Courses you take will depend on your particular interests. For example, a student interested in Legal Studies might combine coursework from multiple disciplines including Economics (Law and Economics), English (Law and Literature), Criminal Justice (Courts and Judicial Process and Criminal Law), Philosophy (Introduction to Philosophy of Law and Advanced Issues in Philosophy of Law), and Political Science (Introduction to Public Law, Topics in Public Law, and Moot Court). A student interested in Environmental Studies might combine coursework from Economics (Environmental Economics), Environmental Science (Contemporary Environmental Issues, Concepts in Environmental Science and Environmental Stewardship Seminar), History (American Environmental History), Philosophy (Environmental Philosophy), Religion (Religion and Science), and Sociology (Sustainability: Environmental, Social & Economic Issues).
- If your interests cross boundaries, the Interdisciplinary Inquiry major may be for you.
- This program is designed to give the highly-motivated student, whose academic interests cross traditional disciplinary boundaries, the opportunity to create his or her own unique course of study.
- While unconventional by design, the program boasts a unified focus while combining coursework from two or more academic departments, led by faculty who serve on the student’s supervisory committee and one as an adviser.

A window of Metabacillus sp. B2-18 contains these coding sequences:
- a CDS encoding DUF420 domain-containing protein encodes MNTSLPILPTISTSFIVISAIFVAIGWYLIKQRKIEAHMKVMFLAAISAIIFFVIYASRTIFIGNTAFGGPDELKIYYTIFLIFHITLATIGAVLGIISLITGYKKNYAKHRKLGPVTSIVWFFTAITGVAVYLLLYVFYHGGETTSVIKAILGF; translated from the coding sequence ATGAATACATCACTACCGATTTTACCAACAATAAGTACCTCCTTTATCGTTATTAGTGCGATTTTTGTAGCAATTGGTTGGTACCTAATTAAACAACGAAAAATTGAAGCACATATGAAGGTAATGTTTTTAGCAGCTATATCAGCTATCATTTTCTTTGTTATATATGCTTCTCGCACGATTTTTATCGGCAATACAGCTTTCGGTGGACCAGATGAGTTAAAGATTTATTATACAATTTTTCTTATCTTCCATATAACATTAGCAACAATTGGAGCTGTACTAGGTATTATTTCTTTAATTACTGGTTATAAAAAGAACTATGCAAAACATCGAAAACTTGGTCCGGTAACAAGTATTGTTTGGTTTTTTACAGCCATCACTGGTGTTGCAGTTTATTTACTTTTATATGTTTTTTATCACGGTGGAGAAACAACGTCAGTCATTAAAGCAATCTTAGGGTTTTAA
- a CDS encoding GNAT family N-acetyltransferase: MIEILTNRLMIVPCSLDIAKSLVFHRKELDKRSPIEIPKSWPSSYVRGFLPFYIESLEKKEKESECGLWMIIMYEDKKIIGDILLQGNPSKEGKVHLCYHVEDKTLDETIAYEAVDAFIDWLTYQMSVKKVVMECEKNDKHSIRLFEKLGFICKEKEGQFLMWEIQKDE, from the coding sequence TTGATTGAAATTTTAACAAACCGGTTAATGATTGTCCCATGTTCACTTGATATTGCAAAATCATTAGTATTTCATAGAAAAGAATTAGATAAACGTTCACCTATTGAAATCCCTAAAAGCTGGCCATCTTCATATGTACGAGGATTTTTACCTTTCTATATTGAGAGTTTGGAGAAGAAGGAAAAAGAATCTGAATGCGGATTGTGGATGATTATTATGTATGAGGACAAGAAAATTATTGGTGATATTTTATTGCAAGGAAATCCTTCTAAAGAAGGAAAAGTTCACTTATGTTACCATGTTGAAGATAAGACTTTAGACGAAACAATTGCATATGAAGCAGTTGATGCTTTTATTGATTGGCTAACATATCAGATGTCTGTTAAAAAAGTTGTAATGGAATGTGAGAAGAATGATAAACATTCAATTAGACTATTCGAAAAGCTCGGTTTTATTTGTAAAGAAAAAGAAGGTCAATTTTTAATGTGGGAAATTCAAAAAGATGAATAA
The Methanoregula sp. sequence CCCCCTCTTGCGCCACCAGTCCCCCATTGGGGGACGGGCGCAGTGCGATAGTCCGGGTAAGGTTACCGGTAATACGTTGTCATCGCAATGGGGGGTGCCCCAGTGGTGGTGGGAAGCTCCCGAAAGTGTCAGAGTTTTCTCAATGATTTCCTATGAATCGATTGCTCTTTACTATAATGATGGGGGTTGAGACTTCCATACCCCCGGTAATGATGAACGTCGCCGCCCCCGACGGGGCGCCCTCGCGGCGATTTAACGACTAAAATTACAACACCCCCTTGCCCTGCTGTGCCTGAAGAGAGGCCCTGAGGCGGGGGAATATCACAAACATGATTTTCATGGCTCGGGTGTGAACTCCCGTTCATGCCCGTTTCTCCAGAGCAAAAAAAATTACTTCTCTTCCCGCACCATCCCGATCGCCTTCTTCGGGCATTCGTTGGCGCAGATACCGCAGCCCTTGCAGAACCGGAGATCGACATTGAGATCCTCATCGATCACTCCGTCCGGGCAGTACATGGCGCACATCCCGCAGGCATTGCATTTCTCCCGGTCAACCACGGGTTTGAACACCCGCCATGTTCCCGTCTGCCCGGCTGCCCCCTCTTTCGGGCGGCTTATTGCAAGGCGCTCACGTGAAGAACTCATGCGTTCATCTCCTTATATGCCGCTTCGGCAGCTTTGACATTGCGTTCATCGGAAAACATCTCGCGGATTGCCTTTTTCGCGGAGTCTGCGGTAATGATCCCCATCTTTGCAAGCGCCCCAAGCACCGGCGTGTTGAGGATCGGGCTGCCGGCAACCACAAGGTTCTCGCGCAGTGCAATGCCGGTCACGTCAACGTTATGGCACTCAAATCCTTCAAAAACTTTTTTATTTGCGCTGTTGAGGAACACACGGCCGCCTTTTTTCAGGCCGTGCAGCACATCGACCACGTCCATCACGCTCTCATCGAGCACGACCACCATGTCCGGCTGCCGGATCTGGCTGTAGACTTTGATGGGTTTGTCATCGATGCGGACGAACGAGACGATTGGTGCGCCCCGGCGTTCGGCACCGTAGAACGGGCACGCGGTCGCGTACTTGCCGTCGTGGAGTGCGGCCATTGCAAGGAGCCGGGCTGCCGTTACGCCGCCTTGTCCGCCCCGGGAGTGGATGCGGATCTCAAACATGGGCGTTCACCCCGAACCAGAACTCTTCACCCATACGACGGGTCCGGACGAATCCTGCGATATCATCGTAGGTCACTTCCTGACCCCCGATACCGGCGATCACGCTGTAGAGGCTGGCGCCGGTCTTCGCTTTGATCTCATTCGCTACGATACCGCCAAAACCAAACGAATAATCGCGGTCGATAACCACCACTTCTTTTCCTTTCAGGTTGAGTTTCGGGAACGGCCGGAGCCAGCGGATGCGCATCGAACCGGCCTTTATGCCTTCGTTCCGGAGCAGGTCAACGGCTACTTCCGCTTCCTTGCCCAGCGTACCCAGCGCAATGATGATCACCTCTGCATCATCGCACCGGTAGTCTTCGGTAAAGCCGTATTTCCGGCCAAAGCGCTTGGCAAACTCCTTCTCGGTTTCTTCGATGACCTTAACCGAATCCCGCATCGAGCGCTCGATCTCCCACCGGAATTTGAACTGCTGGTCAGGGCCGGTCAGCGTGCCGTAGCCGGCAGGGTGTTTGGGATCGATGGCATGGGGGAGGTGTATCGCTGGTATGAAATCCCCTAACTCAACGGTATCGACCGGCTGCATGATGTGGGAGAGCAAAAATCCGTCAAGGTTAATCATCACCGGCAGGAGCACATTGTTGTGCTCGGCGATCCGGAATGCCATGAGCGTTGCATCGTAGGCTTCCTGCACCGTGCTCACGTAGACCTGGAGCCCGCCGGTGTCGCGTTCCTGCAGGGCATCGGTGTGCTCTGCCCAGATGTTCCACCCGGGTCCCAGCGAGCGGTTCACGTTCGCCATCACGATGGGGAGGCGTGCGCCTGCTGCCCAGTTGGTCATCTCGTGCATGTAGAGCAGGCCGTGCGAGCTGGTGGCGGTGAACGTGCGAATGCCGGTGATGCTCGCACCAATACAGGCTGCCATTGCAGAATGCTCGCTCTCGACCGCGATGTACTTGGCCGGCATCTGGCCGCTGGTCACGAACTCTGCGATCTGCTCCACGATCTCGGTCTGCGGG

- A recent column in The Wall Street Journal states interdisciplinary majors “spark students’ enthusiasm for learning and sometimes equip them for complicated, cross-disciplinary jobs or emerging career fields.” We will enthusiastically teach students who enthusiastically learn!
Course Examples by Year
Courses taken each year towards the major are determined by the student, along with a supervisory committee of faculty within the areas of study the student pursues.
No more than 24 hours may be taken from a single academic discipline. At least 24 hours must be taken within AddRan College.
For a B.A. degree, 4th semester proficiency in a foreign language is required.
Where Graduates Go
Graduates entering the job market can use their unique cross-discipline degree for an edge in both grad school applications, and applications in the job market. By combining two or more areas of study into one degree, graduates can hone in on a fulfilling profession that truly piques their passion.